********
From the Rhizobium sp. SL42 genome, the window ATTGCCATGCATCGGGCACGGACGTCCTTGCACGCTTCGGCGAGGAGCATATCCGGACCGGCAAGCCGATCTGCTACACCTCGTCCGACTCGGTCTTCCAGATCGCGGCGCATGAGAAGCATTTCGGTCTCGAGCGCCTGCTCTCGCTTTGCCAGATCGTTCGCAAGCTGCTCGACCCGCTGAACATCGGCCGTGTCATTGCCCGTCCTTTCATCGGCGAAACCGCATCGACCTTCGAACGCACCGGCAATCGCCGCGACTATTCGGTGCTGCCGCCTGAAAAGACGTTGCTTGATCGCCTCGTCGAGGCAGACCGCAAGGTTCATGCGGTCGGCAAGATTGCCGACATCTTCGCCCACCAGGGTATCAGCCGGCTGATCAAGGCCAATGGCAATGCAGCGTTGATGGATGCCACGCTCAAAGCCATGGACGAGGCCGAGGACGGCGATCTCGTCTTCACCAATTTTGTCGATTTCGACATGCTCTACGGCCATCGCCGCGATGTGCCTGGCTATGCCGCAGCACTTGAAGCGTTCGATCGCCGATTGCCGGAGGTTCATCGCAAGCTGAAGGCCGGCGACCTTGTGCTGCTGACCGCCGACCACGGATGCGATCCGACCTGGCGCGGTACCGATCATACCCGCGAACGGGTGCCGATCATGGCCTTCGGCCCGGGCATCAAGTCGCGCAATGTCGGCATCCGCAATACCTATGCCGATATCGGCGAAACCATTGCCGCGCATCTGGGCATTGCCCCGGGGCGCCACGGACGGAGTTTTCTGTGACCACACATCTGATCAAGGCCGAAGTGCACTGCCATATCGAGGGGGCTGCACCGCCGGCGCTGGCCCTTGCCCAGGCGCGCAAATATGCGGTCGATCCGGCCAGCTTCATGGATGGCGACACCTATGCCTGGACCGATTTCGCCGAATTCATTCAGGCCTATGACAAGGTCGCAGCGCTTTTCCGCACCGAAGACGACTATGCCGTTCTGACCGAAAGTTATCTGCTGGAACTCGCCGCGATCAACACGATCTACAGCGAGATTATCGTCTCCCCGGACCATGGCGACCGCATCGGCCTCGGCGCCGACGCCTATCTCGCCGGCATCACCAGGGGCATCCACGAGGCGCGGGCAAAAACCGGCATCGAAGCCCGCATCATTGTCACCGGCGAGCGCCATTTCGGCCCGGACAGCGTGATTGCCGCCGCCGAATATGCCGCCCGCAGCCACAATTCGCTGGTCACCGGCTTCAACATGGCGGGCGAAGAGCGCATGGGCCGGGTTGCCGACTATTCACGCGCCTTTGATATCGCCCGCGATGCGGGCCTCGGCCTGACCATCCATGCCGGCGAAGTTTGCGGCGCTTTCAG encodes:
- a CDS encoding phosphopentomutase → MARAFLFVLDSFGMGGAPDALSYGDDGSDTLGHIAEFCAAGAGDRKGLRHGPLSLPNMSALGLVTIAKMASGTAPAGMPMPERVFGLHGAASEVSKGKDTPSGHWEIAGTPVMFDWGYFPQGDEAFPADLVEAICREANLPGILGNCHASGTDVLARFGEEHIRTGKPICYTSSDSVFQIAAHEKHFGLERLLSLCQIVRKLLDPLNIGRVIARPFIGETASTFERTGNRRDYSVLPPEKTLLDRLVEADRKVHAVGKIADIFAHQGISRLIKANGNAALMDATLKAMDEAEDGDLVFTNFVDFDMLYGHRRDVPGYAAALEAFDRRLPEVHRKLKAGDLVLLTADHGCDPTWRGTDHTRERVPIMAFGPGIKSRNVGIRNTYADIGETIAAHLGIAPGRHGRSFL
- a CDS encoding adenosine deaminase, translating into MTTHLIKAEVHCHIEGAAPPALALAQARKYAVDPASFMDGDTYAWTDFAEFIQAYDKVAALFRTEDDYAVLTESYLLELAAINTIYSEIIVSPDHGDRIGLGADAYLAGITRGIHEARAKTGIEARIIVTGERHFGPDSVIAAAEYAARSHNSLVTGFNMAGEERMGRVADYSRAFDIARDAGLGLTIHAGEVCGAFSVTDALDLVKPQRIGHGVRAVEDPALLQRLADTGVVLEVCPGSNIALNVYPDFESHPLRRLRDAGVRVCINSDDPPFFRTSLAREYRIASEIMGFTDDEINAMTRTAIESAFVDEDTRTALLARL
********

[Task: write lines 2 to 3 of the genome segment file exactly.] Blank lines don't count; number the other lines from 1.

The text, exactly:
- a CDS encoding phosphopentomutase → MARAFLFVLDSFGMGGAPDALSYGDDGSDTLGHIAEFCAAGAGDRKGLRHGPLSLPNMSALGLVTIAKMASGTAPAGMPMPERVFGLHGAASEVSKGKDTPSGHWEIAGTPVMFDWGYFPQGDEAFPADLVEAICREANLPGILGNCHASGTDVLARFGEEHIRTGKPICYTSSDSVFQIAAHEKHFGLERLLSLCQIVRKLLDPLNIGRVIARPFIGETASTFERTGNRRDYSVLPPEKTLLDRLVEADRKVHAVGKIADIFAHQGISRLIKANGNAALMDATLKAMDEAEDGDLVFTNFVDFDMLYGHRRDVPGYAAALEAFDRRLPEVHRKLKAGDLVLLTADHGCDPTWRGTDHTRERVPIMAFGPGIKSRNVGIRNTYADIGETIAAHLGIAPGRHGRSFL
- a CDS encoding adenosine deaminase, translating into MTTHLIKAEVHCHIEGAAPPALALAQARKYAVDPASFMDGDTYAWTDFAEFIQAYDKVAALFRTEDDYAVLTESYLLELAAINTIYSEIIVSPDHGDRIGLGADAYLAGITRGIHEARAKTGIEARIIVTGERHFGPDSVIAAAEYAARSHNSLVTGFNMAGEERMGRVADYSRAFDIARDAGLGLTIHAGEVCGAFSVTDALDLVKPQRIGHGVRAVEDPALLQRLADTGVVLEVCPGSNIALNVYPDFESHPLRRLRDAGVRVCINSDDPPFFRTSLAREYRIASEIMGFTDDEINAMTRTAIESAFVDEDTRTALLARL